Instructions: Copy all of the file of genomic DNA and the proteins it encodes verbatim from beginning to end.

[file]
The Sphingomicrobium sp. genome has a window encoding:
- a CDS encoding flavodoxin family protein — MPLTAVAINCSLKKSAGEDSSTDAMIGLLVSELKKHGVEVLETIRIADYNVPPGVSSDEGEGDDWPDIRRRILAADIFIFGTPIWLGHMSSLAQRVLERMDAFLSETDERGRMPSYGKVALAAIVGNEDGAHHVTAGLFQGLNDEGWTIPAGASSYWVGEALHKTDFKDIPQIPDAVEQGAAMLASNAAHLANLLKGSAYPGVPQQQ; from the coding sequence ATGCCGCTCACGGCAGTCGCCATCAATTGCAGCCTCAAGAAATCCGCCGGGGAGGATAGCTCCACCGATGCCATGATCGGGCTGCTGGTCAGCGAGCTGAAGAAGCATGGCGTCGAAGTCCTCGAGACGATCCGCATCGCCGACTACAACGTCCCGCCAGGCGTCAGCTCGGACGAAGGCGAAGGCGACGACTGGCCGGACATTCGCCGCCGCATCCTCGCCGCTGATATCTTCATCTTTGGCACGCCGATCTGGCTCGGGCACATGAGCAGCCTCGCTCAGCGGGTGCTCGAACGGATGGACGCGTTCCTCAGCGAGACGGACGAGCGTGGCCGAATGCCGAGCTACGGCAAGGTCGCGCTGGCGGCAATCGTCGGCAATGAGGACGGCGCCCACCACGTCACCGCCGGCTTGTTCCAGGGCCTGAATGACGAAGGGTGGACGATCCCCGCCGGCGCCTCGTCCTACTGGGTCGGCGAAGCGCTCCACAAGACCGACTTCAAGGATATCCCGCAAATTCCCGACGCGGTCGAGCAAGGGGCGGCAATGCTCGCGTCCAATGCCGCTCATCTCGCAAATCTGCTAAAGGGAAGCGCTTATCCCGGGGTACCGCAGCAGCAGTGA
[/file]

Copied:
The Sphingomicrobium sp. genome has a window encoding:
- a CDS encoding flavodoxin family protein — MPLTAVAINCSLKKSAGEDSSTDAMIGLLVSELKKHGVEVLETIRIADYNVPPGVSSDEGEGDDWPDIRRRILAADIFIFGTPIWLGHMSSLAQRVLERMDAFLSETDERGRMPSYGKVALAAIVGNEDGAHHVTAGLFQGLNDEGWTIPAGASSYWVGEALHKTDFKDIPQIPDAVEQGAAMLASNAAHLANLLKGSAYPGVPQQQ; from the coding sequence ATGCCGCTCACGGCAGTCGCCATCAATTGCAGCCTCAAGAAATCCGCCGGGGAGGATAGCTCCACCGATGCCATGATCGGGCTGCTGGTCAGCGAGCTGAAGAAGCATGGCGTCGAAGTCCTCGAGACGATCCGCATCGCCGACTACAACGTCCCGCCAGGCGTCAGCTCGGACGAAGGCGAAGGCGACGACTGGCCGGACATTCGCCGCCGCATCCTCGCCGCTGATATCTTCATCTTTGGCACGCCGATCTGGCTCGGGCACATGAGCAGCCTCGCTCAGCGGGTGCTCGAACGGATGGACGCGTTCCTCAGCGAGACGGACGAGCGTGGCCGAATGCCGAGCTACGGCAAGGTCGCGCTGGCGGCAATCGTCGGCAATGAGGACGGCGCCCACCACGTCACCGCCGGCTTGTTCCAGGGCCTGAATGACGAAGGGTGGACGATCCCCGCCGGCGCCTCGTCCTACTGGGTCGGCGAAGCGCTCCACAAGACCGACTTCAAGGATATCCCGCAAATTCCCGACGCGGTCGAGCAAGGGGCGGCAATGCTCGCGTCCAATGCCGCTCATCTCGCAAATCTGCTAAAGGGAAGCGCTTATCCCGGGGTACCGCAGCAGCAGTGA